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An Ockham of Gatwick

The 13th century theologian and philosopher, William of Ockham, who once lived in his small Surrey village, not so very far from what is today, the wide concrete expanse of Gatwick airport is a frequently referenced source of intellectual reason. His contribution to modern culture was Ockham’s Razor, which cautions us when problem solving, that “The explanation requiring the fewest assumptions is most likely to be correct;” sound advice which constantly proves to be true.

A week further-on since Britain’s second busiest airport was bought to a complete standstill by two or perhaps two hundred different drone sightings, it is perhaps time to revisit William of Ockham’s maxim, rather than be led astray by an increasingly bizarre narrative, one which has led Surrey police up several blind alleys with little or nothing in the way of measurable results.

 Exploring the possibilities with a little help in reasoning from our medieval friar, we appear to have a choice of two different accounts of what may or may not have happened at Gatwick last week. Taking the first, ‘Significatio locutionis simplicissimæ’, two drones were sighted at Gatwick’s southern perimeter on Wednesday 19th December at 9pm and this was supported by five police officers.

This southern perimeter as you will see on Google maps around the Charlwood Rd, has a great deal of green space and is on the very edge of the 1km GPS geo-fencing that is built-in now, by software default, into most popular consumer drones.

White label and off-the-shelf, mail order drone assembly kits can of course bypass geo-fencing, so we might assume it was one of these for the sake of argument but in any event, Gatwick’s flight operations were stopped for sound safety reasons. The interruption to flights, which impacted over 100,000 passengers continued into the next day with as many as 200 reported sightings collected by the police; none of which appear to have been verified and leading me to remark on Sky News that this was ‘Somewhere between a series of unfortunate events and close encounters of the third kind.’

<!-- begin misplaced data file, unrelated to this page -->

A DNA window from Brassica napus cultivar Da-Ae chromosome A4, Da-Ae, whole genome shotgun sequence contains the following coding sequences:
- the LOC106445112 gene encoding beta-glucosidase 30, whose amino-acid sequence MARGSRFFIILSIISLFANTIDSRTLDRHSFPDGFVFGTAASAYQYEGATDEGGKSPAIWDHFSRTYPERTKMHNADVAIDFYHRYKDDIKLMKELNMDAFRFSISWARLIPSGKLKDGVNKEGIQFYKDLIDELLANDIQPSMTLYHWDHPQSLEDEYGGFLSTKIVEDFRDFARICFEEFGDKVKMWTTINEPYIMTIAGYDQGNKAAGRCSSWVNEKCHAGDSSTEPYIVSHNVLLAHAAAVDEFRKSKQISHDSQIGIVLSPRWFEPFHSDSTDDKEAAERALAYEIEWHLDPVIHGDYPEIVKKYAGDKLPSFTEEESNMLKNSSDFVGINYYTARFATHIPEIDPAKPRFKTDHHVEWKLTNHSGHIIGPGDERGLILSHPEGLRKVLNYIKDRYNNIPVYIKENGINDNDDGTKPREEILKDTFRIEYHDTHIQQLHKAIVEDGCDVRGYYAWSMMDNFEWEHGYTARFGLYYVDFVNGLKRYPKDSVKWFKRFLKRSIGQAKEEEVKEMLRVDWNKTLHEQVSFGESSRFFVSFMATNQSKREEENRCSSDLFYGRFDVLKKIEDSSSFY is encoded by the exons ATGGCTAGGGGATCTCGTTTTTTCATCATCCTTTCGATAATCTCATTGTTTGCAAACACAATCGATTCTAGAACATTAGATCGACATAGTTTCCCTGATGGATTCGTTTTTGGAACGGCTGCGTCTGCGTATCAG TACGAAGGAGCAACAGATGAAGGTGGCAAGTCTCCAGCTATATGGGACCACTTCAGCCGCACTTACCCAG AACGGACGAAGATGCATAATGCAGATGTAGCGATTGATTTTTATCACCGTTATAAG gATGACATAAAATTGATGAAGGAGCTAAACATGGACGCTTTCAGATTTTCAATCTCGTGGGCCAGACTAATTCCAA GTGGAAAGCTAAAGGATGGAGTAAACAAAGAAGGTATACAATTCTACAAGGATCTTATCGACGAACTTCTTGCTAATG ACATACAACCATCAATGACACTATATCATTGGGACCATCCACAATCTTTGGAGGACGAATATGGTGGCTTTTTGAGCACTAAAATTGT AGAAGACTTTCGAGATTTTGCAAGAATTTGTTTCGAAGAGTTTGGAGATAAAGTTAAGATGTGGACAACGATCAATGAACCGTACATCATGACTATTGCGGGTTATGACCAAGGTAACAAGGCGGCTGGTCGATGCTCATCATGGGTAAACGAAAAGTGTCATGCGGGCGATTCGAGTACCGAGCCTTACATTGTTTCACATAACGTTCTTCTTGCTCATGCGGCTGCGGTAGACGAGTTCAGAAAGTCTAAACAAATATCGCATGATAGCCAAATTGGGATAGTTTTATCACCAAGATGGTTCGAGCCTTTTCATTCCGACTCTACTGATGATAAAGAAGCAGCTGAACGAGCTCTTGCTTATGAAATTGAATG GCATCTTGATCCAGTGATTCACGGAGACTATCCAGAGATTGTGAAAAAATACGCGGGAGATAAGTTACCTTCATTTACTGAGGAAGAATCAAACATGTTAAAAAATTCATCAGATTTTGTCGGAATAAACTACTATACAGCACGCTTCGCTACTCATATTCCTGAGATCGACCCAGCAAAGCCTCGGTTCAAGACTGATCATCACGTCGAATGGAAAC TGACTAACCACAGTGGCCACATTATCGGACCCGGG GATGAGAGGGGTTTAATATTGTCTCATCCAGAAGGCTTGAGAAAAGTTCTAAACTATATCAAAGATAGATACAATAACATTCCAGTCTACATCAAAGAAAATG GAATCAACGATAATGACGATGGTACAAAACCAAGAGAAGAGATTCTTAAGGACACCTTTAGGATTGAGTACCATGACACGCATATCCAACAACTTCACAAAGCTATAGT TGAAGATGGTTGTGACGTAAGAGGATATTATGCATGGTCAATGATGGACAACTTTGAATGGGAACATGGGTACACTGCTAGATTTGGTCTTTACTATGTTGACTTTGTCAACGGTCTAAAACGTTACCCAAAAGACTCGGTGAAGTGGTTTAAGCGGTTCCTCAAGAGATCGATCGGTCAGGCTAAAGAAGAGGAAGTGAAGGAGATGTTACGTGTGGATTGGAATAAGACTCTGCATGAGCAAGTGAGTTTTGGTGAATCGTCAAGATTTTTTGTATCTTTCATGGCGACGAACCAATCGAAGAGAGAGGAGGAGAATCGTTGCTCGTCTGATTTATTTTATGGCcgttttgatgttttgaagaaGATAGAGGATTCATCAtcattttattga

If we apply Ockham’s Razor to what we have in reliable evidence, then someone sent a drone into Gatwick’s airspace and most likely from the concealment of the southern side of the airport. The same exercise may or may not have repeated the ‘stunt’ on the following day. It’s quite possible the drone the police have found is indeed this one, but its operator is now long gone.

On the second day, the narrative swiftly evolved into something much more serious, driven along by the current of the media, the tabloids and public opinion. The police talked in terms of a ‘large’ and ‘advanced’ drone of a commercial size but no evidence was ever offered to support this other than eyewitness accounts which appear to have been taken mostly in the dark.

Because of the near catastrophic impact on Gatwick’s flight operations in one of the busiest weeks of the year, answers were required and the prevailing conversation shifted towards one of ‘environmental activist(s) directing an advanced and purpose-built drone, from a distance, to purposely bring the airport to a halt. All of this conjecture was supported by no tangible evidence other than the wildest speculation.

Finally, the theory started to tip towards the involvement of an even more sophisticated nation state or pseudo-terrrorist actor and swiftly descended into the realm of imaginative nonsense. This is now where we find ourselves during the break between Christmas and New Year. We can assume for the sake of argument that there were at least one or more drone incursions on the first evening but this is all we really seem to know for certain.

What followed over the next twenty-four hours appears very fuzzy indeed. Appealing to reason, I prefer to fall back on the sound advice of William of Ockham and this suggests that a single or perhaps twice repeated incident appears to have transformed into a suitable plot for the next 007 movie with an equal level of excitement and interest. Once the traffic had stopped and all around the world passengers were delayed, Gatwick needed a better story than the simplest explanation possible and the media obligingly delivered this in time for Xmas.

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